Monitoring Fugitive Methane Emissions Utilizing Advanced Small Unmanned Aerial Sensor Technology Currently Under Development Through ARPA-E
Heath Consultants Incorporated (Heath) in collaboration with Physical Sciences Inc. (PSI), is adapting the industry-leading laser-based Remote Methane Leak Detector (RMLD®) for mounting on the InstantEye® quadrotor Unmanned Aerial Vehicle. This technology combination, known as the RMLD® Sentry, will implement self-directed flight patterns to continuously monitor, locate, and quantify volumetric leak rates of methane, a potent greenhouse gas, from natural gas production sites.
Two-day event encourages proposals for system-level technologies and prototypes that could redefine the state of the art for capabilities, development time and cost
OTTO 100 provides light-load material transport for today's modern factories and warehouses
Industry Leaders Partner to Deliver Drone Services on National Scale
The Edison Electric Institute (EEI) and Sharper Shape, a leader in automated Unmanned Aircraft Systems (UAS)-based asset inspection, have formed an innovative partnership to demonstrate and develop commercial UAS beyond visual line of sight (BVLOS) flights for electric companies.
From OpenROV: OpenROV Trident Features: Depth: Capable of 100m (will ship with a 25m tether - longer tethers will be sold separately) Mass: 2.9 kg Top Speed: 2 m/s Run Time: 3 hours Connectivity The data connection to Trident is a major evolution from the connection setup of the original OpenROV kit. It uses a neutrally buoyant tether to communicate to a towable buoy on the surface (radio waves don't travel well in water) and the buoy connects to the pilot using a long range WiFi signal. Using a wireless towable buoy greatly increases the practical range of the vehicle while doing transects and search patterns since a physical connection between the vehicle and the pilot doesn't need to be maintained. You can connect to the buoy and control Trident using a tablet or laptop from a boat or from the shore... ( preorder $1,199.00 )
DroneTracker 2.0 meets market demand with enhanced range and integrated Wi-Fi sensors
At the 3.15 Gala hosted by China's nationwide TV network CCTV this year, white hat hackers demonstrated how they could utilize vulnerabilities to remotely hijack an unmanned aerial vehicle (UAV), sparking a debate among consumers about and focusing their attention on the security of smart devices.
Second Annual Event to be held October 31 - November 2 in Las Vegas
Missy Cummings for Wired: Drones are a big business and getting bigger, a reality that comes with both economic opportunities and risks. The UAV market is set to jump from $5.2 billion in 2013 to $11.6 billion in 2023. Opportunities for delivery services, cinematography, and even flying cell towers could introduce thousands of jobs and reinvigorate an ailing aerospace market. At the same time, drone sales to hobbyists have exploded. Registered drone operators in the US now outnumber registered manned aircraft. In tandem with that growth, close calls with commercial aircraft have more than doubled in the past two years. An analysis of FAA reports by Bard College’s Center for the Study of the Drone counts 28 instances in which pilots changed course in order to avoid a collision. Cont'd...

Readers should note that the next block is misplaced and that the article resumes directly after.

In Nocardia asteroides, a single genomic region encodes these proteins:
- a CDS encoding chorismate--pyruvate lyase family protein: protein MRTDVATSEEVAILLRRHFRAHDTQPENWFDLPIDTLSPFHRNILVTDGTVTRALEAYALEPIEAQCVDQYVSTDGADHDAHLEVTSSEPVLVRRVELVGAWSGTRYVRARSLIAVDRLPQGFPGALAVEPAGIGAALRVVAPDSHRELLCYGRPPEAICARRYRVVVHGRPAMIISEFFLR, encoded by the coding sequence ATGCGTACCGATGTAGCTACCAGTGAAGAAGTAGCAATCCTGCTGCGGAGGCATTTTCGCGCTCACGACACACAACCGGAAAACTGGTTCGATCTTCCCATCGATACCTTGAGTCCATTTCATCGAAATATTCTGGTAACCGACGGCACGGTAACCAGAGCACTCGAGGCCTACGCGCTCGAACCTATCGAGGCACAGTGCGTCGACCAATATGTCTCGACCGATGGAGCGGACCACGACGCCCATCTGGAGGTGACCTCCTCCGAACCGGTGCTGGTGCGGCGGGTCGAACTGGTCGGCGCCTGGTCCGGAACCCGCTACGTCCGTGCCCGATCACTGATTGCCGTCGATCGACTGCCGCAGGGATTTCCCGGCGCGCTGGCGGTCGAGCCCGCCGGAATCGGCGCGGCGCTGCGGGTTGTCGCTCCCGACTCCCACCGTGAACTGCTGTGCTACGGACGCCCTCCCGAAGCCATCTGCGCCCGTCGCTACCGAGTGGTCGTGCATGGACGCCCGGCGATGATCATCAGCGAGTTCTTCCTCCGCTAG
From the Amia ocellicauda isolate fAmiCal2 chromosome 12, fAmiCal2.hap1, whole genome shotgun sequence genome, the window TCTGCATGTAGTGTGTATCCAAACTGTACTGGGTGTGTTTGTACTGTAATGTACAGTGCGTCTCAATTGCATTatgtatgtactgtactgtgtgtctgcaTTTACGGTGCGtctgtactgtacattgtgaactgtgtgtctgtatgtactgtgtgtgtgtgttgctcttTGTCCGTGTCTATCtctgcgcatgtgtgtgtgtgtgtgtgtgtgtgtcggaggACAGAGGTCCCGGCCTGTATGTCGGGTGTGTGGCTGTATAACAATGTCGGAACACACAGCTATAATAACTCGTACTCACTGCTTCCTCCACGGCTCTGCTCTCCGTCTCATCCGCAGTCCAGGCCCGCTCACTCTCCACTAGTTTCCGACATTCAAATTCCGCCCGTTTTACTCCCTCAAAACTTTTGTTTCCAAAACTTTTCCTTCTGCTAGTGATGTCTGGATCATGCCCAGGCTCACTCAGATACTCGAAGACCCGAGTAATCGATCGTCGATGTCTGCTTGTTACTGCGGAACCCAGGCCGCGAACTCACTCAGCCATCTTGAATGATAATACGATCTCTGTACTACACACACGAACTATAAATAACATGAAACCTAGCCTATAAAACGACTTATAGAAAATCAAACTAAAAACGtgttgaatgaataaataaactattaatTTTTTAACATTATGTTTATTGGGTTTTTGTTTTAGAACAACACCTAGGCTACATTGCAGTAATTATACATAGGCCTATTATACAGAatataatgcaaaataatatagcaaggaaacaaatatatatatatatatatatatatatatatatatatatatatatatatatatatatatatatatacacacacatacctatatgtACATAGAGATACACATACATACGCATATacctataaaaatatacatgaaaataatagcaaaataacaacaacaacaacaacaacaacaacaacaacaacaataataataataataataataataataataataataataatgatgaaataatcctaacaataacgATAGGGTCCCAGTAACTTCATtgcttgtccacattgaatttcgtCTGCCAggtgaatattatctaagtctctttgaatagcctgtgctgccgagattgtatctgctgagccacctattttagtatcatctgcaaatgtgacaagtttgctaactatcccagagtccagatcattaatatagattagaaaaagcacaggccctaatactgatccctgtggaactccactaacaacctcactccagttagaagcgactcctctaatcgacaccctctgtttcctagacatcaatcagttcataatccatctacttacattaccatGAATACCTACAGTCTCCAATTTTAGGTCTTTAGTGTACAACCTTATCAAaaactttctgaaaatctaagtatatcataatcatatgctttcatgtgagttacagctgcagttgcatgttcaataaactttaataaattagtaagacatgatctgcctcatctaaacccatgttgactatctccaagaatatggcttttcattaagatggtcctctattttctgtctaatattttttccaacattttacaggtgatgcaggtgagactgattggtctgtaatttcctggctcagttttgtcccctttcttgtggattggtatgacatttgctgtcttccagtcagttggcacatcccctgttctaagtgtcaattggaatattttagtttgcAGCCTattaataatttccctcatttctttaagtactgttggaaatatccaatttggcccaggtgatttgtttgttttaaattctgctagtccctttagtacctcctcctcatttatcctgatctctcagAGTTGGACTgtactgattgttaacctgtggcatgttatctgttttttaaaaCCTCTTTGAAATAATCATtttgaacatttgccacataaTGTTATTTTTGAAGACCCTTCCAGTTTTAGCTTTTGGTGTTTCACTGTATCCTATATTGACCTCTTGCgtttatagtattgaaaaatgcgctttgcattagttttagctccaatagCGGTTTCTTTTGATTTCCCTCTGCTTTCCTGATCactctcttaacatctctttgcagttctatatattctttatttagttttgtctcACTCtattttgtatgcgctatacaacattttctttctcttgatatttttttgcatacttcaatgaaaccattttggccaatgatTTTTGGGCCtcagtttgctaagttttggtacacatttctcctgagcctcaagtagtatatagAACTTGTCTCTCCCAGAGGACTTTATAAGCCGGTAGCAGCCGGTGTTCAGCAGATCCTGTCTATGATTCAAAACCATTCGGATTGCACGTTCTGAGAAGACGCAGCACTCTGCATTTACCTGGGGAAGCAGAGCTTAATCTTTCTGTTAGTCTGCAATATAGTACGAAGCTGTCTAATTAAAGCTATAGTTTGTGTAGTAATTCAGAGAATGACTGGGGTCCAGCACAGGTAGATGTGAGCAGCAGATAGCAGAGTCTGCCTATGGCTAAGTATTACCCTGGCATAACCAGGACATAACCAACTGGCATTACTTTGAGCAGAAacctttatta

Brad Stone and Jack Clark for Bloomberg Business: The video, published to YouTube on Feb. 23, was awe-inspiring and scary. A two-legged humanoid robot trudges through the snow, somehow maintaining its balance. Another robot with two arms and pads for hands crouches down and lifts a brown box and delicately places it on a shelf -- then somehow stays upright while a human tries to push it over with a hockey stick. A third robot topples over and clambers back to its feet with ease. Tens of millions of people viewed the video over the next few weeks. Google and the division responsible for the video, Boston Dynamics, were seemingly pushing the frontier in robot technology. But behind the scenes a more pedestrian drama was playing out. Executives at Google parent Alphabet Inc., absorbed with making sure all the various companies under its corporate umbrella have plans to generate real revenue, concluded that Boston Dynamics isn’t likely to produce a marketable product in the next few years and have put the unit up for sale, according to two people familiar with the company’s plans. Possible acquirers include the Toyota Research Institute, a division of Toyota Motor Corp., and Amazon.com Inc., which makes robots for its fulfillment centers, according to one person. Google and Toyota declined to comment, and Amazon didn’t respond to requests for comment. Full Article:
NEXCOM's NexROBO robot control simulation software can assist the application development of smart robots, thereby freeing up the time required for developing motor drives and controllers for laboratory testing and the time to code motor control programs.
It's too early to tell whether the record-breaking pace of 2015 fundings for robotic startups and the number of acquisitions will carry over into 2016, nevertheless here are the transactions that happened in February
After 23 years of operating private jets for business and leisure travelers, Mountain Aviation is expanding its product offering into the newly regulated field of commercial Drone operations.
RE2 Robotics Founder, Jorgen Pedersen, Named Carnegie Science Start-up Entrepreneur Award Winner for 2016
Pedersen was selected from a field of highly qualified candidates by a committee of his peers in the Pittsburgh science and technology community.
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